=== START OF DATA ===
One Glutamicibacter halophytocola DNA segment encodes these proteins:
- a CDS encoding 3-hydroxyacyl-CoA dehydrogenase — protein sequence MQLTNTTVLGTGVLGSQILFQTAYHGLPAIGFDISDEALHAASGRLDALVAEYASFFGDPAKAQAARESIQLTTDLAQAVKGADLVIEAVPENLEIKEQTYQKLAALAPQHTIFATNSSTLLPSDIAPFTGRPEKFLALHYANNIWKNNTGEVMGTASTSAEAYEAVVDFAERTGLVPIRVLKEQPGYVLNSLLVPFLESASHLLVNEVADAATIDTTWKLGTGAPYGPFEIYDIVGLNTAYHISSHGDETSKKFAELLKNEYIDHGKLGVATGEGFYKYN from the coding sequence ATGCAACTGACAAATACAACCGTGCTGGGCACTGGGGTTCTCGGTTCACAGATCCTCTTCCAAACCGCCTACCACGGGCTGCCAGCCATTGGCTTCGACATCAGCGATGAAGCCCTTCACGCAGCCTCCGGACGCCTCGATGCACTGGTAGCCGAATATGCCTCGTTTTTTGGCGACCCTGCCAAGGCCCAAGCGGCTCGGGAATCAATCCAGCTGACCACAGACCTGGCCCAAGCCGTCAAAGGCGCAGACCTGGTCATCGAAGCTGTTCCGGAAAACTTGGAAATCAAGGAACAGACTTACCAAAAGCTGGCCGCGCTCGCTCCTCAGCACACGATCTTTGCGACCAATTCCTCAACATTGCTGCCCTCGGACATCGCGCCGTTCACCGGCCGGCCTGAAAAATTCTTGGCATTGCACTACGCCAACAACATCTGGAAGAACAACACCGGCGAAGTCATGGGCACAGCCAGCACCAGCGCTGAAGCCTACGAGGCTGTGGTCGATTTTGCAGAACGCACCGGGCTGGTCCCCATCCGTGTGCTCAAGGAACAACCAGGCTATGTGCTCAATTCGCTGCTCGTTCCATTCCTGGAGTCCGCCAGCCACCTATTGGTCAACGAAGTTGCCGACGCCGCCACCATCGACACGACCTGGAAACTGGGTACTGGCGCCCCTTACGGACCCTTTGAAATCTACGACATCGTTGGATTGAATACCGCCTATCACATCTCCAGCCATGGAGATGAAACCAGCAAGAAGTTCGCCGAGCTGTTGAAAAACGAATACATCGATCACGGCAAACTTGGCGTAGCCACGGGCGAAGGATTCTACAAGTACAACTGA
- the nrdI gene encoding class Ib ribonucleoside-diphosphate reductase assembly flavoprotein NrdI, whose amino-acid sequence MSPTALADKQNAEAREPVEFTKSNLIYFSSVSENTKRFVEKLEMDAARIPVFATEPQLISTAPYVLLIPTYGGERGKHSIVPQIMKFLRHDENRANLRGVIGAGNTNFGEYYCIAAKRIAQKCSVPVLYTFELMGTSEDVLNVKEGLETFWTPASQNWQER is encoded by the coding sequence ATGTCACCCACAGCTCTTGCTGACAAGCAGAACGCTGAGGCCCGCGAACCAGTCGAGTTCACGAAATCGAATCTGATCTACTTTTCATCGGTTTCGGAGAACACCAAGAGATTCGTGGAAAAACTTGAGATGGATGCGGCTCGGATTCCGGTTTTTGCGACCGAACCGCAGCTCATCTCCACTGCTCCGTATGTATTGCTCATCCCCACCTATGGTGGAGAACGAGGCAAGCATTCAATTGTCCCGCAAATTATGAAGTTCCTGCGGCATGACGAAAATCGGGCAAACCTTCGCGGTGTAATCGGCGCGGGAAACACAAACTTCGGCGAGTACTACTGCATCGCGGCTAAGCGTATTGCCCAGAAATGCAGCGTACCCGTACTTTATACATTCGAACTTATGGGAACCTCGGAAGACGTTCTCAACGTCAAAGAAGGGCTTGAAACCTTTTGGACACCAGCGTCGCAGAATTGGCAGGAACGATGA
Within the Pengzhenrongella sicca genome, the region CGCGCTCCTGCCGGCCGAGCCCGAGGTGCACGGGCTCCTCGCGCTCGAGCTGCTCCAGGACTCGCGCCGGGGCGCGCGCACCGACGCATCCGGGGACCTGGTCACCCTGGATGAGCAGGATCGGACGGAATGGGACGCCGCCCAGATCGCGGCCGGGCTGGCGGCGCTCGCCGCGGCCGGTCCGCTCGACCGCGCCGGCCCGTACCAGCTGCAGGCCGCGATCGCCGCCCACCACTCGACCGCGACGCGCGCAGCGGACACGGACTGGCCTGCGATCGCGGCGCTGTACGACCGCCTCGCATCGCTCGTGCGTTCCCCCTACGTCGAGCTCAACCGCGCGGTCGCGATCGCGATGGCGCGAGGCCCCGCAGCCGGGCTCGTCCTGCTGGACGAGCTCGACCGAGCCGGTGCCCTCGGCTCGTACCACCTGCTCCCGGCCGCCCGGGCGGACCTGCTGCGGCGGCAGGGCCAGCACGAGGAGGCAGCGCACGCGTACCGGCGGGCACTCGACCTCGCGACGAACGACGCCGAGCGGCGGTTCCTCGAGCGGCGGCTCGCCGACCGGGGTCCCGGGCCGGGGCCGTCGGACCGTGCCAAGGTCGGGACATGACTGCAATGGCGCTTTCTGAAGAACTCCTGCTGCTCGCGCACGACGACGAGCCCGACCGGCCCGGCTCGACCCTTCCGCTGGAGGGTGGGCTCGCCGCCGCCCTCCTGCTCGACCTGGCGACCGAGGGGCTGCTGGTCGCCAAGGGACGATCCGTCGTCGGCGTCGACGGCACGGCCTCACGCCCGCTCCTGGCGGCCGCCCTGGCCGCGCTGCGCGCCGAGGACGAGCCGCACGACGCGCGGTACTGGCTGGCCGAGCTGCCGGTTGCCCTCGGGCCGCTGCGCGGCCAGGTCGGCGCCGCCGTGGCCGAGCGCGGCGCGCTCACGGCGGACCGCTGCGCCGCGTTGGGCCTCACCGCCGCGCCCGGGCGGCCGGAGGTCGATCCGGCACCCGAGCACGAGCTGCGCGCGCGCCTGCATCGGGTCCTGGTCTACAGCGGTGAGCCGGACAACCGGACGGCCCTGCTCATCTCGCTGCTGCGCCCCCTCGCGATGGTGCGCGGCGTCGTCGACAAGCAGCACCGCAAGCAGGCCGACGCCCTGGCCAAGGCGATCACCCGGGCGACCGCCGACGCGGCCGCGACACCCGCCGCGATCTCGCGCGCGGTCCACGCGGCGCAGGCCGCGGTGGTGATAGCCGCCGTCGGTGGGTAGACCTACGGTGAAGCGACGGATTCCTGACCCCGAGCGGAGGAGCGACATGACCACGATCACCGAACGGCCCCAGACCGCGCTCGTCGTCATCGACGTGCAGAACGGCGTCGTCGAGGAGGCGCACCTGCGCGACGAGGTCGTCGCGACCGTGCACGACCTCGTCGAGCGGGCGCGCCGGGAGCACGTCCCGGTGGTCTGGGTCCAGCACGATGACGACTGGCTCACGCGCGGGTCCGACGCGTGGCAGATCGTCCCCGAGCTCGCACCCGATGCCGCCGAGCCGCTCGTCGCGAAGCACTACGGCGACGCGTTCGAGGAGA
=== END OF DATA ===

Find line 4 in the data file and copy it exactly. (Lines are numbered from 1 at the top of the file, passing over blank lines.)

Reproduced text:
Within the Pengzhenrongella sicca genome, the region CGCGCTCCTGCCGGCCGAGCCCGAGGTGCACGGGCTCCTCGCGCTCGAGCTGCTCCAGGACTCGCGCCGGGGCGCGCGCACCGACGCATCCGGGGACCTGGTCACCCTGGATGAGCAGGATCGGACGGAATGGGACGCCGCCCAGATCGCGGCCGGGCTGGCGGCGCTCGCCGCGGCCGGTCCGCTCGACCGCGCCGGCCCGTACCAGCTGCAGGCCGCGATCGCCGCCCACCACTCGACCGCGACGCGCGCAGCGGACACGGACTGGCCTGCGATCGCGGCGCTGTACGACCGCCTCGCATCGCTCGTGCGTTCCCCCTACGTCGAGCTCAACCGCGCGGTCGCGATCGCGATGGCGCGAGGCCCCGCAGCCGGGCTCGTCCTGCTGGACGAGCTCGACCGAGCCGGTGCCCTCGGCTCGTACCACCTGCTCCCGGCCGCCCGGGCGGACCTGCTGCGGCGGCAGGGCCAGCACGAGGAGGCAGCGCACGCGTACCGGCGGGCACTCGACCTCGCGACGAACGACGCCGAGCGGCGGTTCCTCGAGCGGCGGCTCGCCGACCGGGGTCCCGGGCCGGGGCCGTCGGACCGTGCCAAGGTCGGGACATGACTGCAATGGCGCTTTCTGAAGAACTCCTGCTGCTCGCGCACGACGACGAGCCCGACCGGCCCGGCTCGACCCTTCCGCTGGAGGGTGGGCTCGCCGCCGCCCTCCTGCTCGACCTGGCGACCGAGGGGCTGCTGGTCGCCAAGGGACGATCCGTCGTCGGCGTCGACGGCACGGCCTCACGCCCGCTCCTGGCGGCCGCCCTGGCCGCGCTGCGCGCCGAGGACGAGCCGCACGACGCGCGGTACTGGCTGGCCGAGCTGCCGGTTGCCCTCGGGCCGCTGCGCGGCCAGGTCGGCGCCGCCGTGGCCGAGCGCGGCGCGCTCACGGCGGACCGCTGCGCCGCGTTGGGCCTCACCGCCGCGCCCGGGCGGCCGGAGGTCGATCCGGCACCCGAGCACGAGCTGCGCGCGCGCCTGCATCGGGTCCTGGTCTACAGCGGTGAGCCGGACAACCGGACGGCCCTGCTCATCTCGCTGCTGCGCCCCCTCGCGATGGTGCGCGGCGTCGTCGACAAGCAGCACCGCAAGCAGGCCGACGCCCTGGCCAAGGCGATCACCCGGGCGACCGCCGACGCGGCCGCGACACCCGCCGCGATCTCGCGCGCGGTCCACGCGGCGCAGGCCGCGGTGGTGATAGCCGCCGTCGGTGGGTAGACCTACGGTGAAGCGACGGATTCCTGACCCCGAGCGGAGGAGCGACATGACCACGATCACCGAACGGCCCCAGACCGCGCTCGTCGTCATCGACGTGCAGAACGGCGTCGTCGAGGAGGCGCACCTGCGCGACGAGGTCGTCGCGACCGTGCACGACCTCGTCGAGCGGGCGCGCCGGGAGCACGTCCCGGTGGTCTGGGTCCAGCACGATGACGACTGGCTCACGCGCGGGTCCGACGCGTGGCAGATCGTCCCCGAGCTCGCACCCGATGCCGCCGAGCCGCTCGTCGCGAAGCACTACGGCGACGCGTTCGAGGAGA